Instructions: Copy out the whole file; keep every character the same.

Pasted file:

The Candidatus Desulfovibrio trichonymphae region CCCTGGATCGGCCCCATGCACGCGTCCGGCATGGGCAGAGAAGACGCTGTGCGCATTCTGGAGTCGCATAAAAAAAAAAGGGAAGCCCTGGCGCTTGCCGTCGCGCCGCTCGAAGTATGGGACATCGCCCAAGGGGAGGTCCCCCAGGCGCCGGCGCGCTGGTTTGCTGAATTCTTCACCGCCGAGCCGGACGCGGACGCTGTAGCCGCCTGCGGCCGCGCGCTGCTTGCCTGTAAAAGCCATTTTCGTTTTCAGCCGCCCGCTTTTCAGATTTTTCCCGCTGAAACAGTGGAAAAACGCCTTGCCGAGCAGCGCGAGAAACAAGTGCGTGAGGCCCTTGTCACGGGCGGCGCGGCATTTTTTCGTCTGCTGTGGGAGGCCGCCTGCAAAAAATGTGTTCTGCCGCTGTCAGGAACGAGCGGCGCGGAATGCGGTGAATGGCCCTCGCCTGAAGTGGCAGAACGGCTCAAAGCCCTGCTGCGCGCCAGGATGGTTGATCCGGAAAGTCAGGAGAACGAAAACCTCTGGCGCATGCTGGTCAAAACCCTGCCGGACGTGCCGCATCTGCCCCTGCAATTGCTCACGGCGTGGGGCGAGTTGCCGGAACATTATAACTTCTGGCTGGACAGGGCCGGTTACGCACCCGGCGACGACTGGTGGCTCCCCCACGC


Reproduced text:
The Candidatus Desulfovibrio trichonymphae region CCCTGGATCGGCCCCATGCACGCGTCCGGCATGGGCAGAGAAGACGCTGTGCGCATTCTGGAGTCGCATAAAAAAAAAAGGGAAGCCCTGGCGCTTGCCGTCGCGCCGCTCGAAGTATGGGACATCGCCCAAGGGGAGGTCCCCCAGGCGCCGGCGCGCTGGTTTGCTGAATTCTTCACCGCCGAGCCGGACGCGGACGCTGTAGCCGCCTGCGGCCGCGCGCTGCTTGCCTGTAAAAGCCATTTTCGTTTTCAGCCGCCCGCTTTTCAGATTTTTCCCGCTGAAACAGTGGAAAAACGCCTTGCCGAGCAGCGCGAGAAACAAGTGCGTGAGGCCCTTGTCACGGGCGGCGCGGCATTTTTTCGTCTGCTGTGGGAGGCCGCCTGCAAAAAATGTGTTCTGCCGCTGTCAGGAACGAGCGGCGCGGAATGCGGTGAATGGCCCTCGCCTGAAGTGGCAGAACGGCTCAAAGCCCTGCTGCGCGCCAGGATGGTTGATCCGGAAAGTCAGGAGAACGAAAACCTCTGGCGCATGCTGGTCAAAACCCTGCCGGACGTGCCGCATCTGCCCCTGCAATTGCTCACGGCGTGGGGCGAGTTGCCGGAACATTATAACTTCTGGCTGGACAGGGCCGGTTACGCACCCGGCGACGACTGGTGGCTCCCCCACGC